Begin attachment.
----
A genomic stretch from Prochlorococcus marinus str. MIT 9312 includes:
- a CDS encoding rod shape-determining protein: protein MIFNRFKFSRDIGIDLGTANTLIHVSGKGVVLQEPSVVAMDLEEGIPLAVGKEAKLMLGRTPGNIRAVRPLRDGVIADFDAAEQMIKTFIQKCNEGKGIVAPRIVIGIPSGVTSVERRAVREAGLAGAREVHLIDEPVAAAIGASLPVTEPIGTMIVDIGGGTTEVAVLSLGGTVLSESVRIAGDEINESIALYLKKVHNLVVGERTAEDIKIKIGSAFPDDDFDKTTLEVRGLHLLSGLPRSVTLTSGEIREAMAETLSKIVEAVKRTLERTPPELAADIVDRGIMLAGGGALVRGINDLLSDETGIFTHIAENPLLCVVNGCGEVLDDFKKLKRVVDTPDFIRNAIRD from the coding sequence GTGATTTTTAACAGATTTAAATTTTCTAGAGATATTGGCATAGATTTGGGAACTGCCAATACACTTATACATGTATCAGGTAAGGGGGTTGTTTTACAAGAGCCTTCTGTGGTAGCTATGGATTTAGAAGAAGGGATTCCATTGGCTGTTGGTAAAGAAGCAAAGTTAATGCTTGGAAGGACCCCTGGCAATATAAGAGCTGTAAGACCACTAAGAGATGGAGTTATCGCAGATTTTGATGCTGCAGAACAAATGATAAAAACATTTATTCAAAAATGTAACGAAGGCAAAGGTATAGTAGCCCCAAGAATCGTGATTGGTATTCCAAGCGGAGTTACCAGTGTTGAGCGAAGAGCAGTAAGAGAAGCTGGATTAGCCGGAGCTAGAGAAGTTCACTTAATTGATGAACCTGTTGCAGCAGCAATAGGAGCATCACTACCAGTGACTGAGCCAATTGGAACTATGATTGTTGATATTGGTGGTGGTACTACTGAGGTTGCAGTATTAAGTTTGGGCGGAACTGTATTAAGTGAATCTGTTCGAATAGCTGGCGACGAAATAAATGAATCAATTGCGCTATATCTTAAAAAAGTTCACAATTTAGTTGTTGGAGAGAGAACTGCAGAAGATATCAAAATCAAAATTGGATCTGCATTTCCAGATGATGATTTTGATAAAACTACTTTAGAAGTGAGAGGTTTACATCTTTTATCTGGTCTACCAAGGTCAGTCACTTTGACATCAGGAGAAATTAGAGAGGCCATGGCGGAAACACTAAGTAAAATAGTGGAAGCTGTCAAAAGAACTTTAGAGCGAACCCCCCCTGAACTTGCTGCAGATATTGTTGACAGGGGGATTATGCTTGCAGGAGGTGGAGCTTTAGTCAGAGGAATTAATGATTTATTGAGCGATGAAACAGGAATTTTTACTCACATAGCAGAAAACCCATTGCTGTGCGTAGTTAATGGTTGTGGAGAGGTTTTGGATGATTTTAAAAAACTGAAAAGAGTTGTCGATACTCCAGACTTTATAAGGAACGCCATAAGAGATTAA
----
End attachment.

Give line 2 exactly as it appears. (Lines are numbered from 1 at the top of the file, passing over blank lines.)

- a CDS encoding rod shape-determining protein: protein MIFNRFKFSRDIGIDLGTANTLIHVSGKGVVLQEPSVVAMDLEEGIPLAVGKEAKLMLGRTPGNIRAVRPLRDGVIADFDAAEQMIKTFIQKCNEGKGIVAPRIVIGIPSGVTSVERRAVREAGLAGAREVHLIDEPVAAAIGASLPVTEPIGTMIVDIGGGTTEVAVLSLGGTVLSESVRIAGDEINESIALYLKKVHNLVVGERTAEDIKIKIGSAFPDDDFDKTTLEVRGLHLLSGLPRSVTLTSGEIREAMAETLSKIVEAVKRTLERTPPELAADIVDRGIMLAGGGALVRGINDLLSDETGIFTHIAENPLLCVVNGCGEVLDDFKKLKRVVDTPDFIRNAIRD from the coding sequence GTGATTTTTAACAGATTTAAATTTTCTAGAGATATTGGCATAGATTTGGGAACTGCCAATACACTTATACATGTATCAGGTAAGGGGGTTGTTTTACAAGAGCCTTCTGTGGTAGCTATGGATTTAGAAGAAGGGATTCCATTGGCTGTTGGTAAAGAAGCAAAGTTAATGCTTGGAAGGACCCCTGGCAATATAAGAGCTGTAAGACCACTAAGAGATGGAGTTATCGCAGATTTTGATGCTGCAGAACAAATGATAAAAACATTTATTCAAAAATGTAACGAAGGCAAAGGTATAGTAGCCCCAAGAATCGTGATTGGTATTCCAAGCGGAGTTACCAGTGTTGAGCGAAGAGCAGTAAGAGAAGCTGGATTAGCCGGAGCTAGAGAAGTTCACTTAATTGATGAACCTGTTGCAGCAGCAATAGGAGCATCACTACCAGTGACTGAGCCAATTGGAACTATGATTGTTGATATTGGTGGTGGTACTACTGAGGTTGCAGTATTAAGTTTGGGCGGAACTGTATTAAGTGAATCTGTTCGAATAGCTGGCGACGAAATAAATGAATCAATTGCGCTATATCTTAAAAAAGTTCACAATTTAGTTGTTGGAGAGAGAACTGCAGAAGATATCAAAATCAAAATTGGATCTGCATTTCCAGATGATGATTTTGATAAAACTACTTTAGAAGTGAGAGGTTTACATCTTTTATCTGGTCTACCAAGGTCAGTCACTTTGACATCAGGAGAAATTAGAGAGGCCATGGCGGAAACACTAAGTAAAATAGTGGAAGCTGTCAAAAGAACTTTAGAGCGAACCCCCCCTGAACTTGCTGCAGATATTGTTGACAGGGGGATTATGCTTGCAGGAGGTGGAGCTTTAGTCAGAGGAATTAATGATTTATTGAGCGATGAAACAGGAATTTTTACTCACATAGCAGAAAACCCATTGCTGTGCGTAGTTAATGGTTGTGGAGAGGTTTTGGATGATTTTAAAAAACTGAAAAGAGTTGTCGATACTCCAGACTTTATAAGGAACGCCATAAGAGATTAA